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Tania (Health and Wellness Facilitator with CCI Support) found an interesting article last year that discusses some real advice on how and how not to support someone who is living with a chronic illness.

The full article can be read here: https://creakyjoints.org/support/how-to-support-someone-with-chronic-illness/

People who have strong social support networks tend to do better long-term.

Many with chronic illness patients routinely hear bad advice or hurtful comments, even from the people closest. Support people can, however, choose to learn. We can ask ourselves, how would I want to be treated if that were happening to me?

There are two main things you must know to best support someone with a chronic illness.

First, Understand Ableism and Disablism

  • Ableism: The practices and dominant attitudes in society that devalue and limit the potential of persons with disabilities. A set of practices and beliefs that assign inferior value (worth) to people who have developmental, emotional, physical, or psychiatric disabilities.
  • Disablism: A set of assumptions (conscious or unconscious) and practices that promote the differential or unequal treatment of people because of actual or presumed disabilities.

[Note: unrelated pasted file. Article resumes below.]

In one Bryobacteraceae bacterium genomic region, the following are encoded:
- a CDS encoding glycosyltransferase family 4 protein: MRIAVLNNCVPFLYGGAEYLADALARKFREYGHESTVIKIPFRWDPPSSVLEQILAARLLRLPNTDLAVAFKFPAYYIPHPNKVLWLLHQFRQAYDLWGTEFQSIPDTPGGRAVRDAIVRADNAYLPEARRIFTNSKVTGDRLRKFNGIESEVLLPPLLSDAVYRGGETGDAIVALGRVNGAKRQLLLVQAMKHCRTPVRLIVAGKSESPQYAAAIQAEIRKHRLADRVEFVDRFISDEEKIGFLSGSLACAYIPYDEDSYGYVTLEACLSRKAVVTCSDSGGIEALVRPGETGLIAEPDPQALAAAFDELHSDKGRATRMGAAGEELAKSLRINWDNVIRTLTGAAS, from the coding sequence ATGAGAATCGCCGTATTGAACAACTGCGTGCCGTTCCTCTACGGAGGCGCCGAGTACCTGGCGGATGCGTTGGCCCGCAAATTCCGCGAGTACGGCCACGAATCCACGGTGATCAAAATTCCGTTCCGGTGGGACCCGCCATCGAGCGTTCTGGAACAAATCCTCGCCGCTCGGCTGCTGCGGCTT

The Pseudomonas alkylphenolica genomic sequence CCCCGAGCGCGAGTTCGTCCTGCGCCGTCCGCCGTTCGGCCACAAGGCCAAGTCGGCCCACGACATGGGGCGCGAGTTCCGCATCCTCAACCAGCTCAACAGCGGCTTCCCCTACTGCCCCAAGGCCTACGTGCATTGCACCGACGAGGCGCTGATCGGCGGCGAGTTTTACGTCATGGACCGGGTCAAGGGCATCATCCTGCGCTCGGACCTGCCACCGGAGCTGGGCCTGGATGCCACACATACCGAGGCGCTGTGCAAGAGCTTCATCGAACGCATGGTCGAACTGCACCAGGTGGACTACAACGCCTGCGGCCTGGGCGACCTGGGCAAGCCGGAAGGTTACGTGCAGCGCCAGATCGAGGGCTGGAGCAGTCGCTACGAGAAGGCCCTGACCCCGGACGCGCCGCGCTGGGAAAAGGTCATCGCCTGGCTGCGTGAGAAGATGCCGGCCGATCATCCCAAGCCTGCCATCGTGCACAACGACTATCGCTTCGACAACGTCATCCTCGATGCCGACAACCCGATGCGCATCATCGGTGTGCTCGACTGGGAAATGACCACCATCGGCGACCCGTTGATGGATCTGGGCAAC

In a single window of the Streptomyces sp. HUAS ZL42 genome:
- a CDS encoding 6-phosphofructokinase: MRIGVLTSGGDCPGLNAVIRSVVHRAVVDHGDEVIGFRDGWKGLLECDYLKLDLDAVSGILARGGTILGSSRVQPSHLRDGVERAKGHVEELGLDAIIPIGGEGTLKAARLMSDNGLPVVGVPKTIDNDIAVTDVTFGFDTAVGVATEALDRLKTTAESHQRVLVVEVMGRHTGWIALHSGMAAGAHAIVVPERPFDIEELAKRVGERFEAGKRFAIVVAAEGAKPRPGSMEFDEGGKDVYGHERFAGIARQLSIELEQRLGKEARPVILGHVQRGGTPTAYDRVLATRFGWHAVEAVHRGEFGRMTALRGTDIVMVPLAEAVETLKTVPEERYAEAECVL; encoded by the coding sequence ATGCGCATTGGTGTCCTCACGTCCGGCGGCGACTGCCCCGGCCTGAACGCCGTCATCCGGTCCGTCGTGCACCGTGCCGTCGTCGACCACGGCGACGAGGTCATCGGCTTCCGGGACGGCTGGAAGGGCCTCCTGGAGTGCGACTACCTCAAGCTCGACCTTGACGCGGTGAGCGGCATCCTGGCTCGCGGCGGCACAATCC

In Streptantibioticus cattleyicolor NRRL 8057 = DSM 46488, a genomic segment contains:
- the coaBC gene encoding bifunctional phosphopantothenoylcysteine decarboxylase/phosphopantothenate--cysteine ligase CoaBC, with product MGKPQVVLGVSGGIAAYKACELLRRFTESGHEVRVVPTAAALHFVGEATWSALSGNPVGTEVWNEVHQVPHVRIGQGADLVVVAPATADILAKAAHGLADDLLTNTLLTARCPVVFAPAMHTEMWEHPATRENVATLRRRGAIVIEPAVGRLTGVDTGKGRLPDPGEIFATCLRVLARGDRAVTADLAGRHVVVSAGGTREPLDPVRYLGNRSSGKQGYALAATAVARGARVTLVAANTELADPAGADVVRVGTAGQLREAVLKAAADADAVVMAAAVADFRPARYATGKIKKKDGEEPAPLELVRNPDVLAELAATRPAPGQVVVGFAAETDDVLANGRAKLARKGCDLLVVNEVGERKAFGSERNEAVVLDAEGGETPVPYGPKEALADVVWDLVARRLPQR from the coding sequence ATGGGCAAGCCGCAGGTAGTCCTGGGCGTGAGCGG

Both describe forms of discrimination, but disablism is more about discriminating against people with disabilities while ableism is more about discriminating in favor of non-disabled people.

Everyone’s stories, abilities, and limitations are different and it’s important to recognise this and reflect on it in our interactions with people who are living with chronic illnesses.

Secondly, know what effect Toxic Positivity has on a person.

Toxic positivity is the unhealthy mindset of dismissing or invalidating genuine negative emotions by promoting only positive thinking, often leading to the suppression of authentic feelings and hindering emotional well-being.

Examples of toxic positivity include saying things like:

  • Everything happens for a reason
  • What doesn’t kill you makes you stronger
  • You just have to think or be more positive
  • You’ll be fine

Some real advice on how to support someone with a chronic illness

  1. Show compassion and empathy
  2. Reflect on what is said and do your research
  3. Give validation and believe us
  4. Show interest and support for our journey
  5. Let us know it’s OK, not to be OK.
  6. Offer help – if you are able to
  7. Let go of expectations
  8. Let them rest
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